About 150 years ago it rained in Oregon. Not an especially rare event but on this particular occasion it rained enough to fill up the rivers. In other parts of the world, this is referred to as "flooding" but as "just another storm" in our little waterlogged corner of the sandbox. So, you can imagine the surprise farmers and ranchers residing in the Langlois area felt when they found a river coursing through their pastures, no doubt causing cow's milk to sour while still in the udder. The obvious observation to be made in this case was something along the lines of "Hey, that's a new river!" And that, roughly, is how the New River came to be.

If not the New, then it's good as New
The New River is a work in progress as its mouth has migrated quite a bit north over the years. In fact, the mouth of the river is about 5 miles further north than the current maps show, answering the question of where does a river go: anywhere it wants to. The New River parallels the Oregon coast directly behind the beach foredunes and I've bumped into the New a time or two on various hikes, but this would be the first time I'd ever visited the New River Natural Area.

Manzanita trunk after the morning rain
The trails in the New River are too short for my standards but since 5-year old Coral Rae was spending a weekend with Grandpa, the New River was just right for both new and old hikers.  Beginning at the nature center, we grabbed a sandy track through coastal woods bursting with the green growth of madrones, manzanita, salal, rhododendrons, and huckleberries.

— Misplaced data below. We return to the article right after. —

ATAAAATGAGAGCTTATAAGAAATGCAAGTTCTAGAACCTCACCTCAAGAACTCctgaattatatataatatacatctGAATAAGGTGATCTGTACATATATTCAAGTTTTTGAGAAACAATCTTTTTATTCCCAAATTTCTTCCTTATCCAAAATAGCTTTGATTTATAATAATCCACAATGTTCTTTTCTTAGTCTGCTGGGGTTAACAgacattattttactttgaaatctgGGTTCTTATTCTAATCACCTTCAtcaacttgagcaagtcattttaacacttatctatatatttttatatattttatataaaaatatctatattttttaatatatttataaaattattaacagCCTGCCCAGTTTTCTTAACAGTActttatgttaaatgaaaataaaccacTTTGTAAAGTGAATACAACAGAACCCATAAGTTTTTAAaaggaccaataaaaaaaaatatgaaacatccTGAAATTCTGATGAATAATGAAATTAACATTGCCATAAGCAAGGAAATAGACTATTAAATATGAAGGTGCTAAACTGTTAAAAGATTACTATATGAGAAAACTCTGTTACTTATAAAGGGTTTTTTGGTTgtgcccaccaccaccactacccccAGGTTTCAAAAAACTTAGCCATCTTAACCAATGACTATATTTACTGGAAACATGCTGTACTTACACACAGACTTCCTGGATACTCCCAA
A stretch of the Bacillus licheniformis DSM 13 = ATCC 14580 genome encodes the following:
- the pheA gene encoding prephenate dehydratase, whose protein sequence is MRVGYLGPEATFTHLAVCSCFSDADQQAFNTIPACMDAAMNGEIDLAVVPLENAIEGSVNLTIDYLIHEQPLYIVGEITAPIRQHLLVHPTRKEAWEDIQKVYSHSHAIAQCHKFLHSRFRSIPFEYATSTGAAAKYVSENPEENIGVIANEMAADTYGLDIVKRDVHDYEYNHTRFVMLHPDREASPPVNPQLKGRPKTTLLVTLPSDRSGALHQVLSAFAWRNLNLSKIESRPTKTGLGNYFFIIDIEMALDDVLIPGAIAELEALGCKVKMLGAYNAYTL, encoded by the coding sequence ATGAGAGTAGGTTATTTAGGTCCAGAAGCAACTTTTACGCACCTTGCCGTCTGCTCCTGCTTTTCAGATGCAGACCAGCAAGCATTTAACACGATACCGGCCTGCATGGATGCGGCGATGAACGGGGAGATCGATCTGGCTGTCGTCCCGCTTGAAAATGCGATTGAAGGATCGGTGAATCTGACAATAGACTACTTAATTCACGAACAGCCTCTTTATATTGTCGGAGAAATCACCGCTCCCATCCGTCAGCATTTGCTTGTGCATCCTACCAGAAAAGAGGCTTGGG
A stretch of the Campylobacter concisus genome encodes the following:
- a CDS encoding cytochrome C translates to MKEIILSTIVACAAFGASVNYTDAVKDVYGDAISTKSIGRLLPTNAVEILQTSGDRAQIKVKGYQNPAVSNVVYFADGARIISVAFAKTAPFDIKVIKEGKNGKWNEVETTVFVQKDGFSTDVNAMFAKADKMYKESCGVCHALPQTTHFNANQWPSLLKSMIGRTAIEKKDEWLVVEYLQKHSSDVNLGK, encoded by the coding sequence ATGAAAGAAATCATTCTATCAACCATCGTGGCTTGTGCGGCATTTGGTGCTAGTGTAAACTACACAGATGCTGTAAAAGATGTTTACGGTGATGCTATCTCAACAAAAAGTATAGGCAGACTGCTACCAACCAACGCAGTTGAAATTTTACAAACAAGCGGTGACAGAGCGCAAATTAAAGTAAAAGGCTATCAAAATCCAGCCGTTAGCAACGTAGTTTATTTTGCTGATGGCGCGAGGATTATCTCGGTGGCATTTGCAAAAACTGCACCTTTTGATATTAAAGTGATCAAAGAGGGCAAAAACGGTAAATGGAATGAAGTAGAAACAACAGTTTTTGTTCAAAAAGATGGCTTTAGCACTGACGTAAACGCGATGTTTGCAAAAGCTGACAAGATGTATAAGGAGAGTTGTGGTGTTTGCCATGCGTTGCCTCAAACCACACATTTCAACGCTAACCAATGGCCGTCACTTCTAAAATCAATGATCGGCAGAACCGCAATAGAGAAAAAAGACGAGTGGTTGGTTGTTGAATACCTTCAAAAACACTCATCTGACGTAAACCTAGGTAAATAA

Hey, we have a hike to finish!

Ah yes, the huckleberries. Intent on imparting my formidable fount of knowledge to the young, I showed Coral Rae how to distinguish the huckleberries from all the other greenery. Of course, the berries kind of helped with the plant identification. Once Coral Rae sampled a single berry, she grazed with the best of them. It was slow going because she apparently wanted to eat every berry she saw.

That's my girl!
We took a berry break and ate lunch at boat ramp next to the New River.  The River was shallow but fairly wide and neither one of us wanted to wade across to the beach, particularly as the weather was threatening rain.  Coral Rae found a small garter snake and just like a true descendant of mine, she touched the slithering reptile on its back.  My heart nearly burst with pride!

Slug aerodynamics
This was definitely a tactile hike as Coral Rae had to touch everything from soft moss to slimy slugs.  There were a number of large slugs on the trail and she carefully transported several of them to safety off trail.  On one occasion, the slug rescue was rewarded with a discovery of a thicket of ripe blackberries.

When I grow up I want to be a purple poop pooper

Speaking of ripe berries, we came across some bear poop, stained purple from the berries.  Coral voiced her ambition to eat enough berries to turn her poop purple. It's nice to have goals.

Insect social on a Queen Anne's Lace
After visiting Mud Lake, which was not muddy, we returned back to the nature center, closing out this three mile hike. Inside the center, animal skulls were arrayed on a table and much skull touching ensued from a delighted 5-year old before we headed back to Roseburg.

For more pictures of this short hike on the coast, please visit the Flickr album.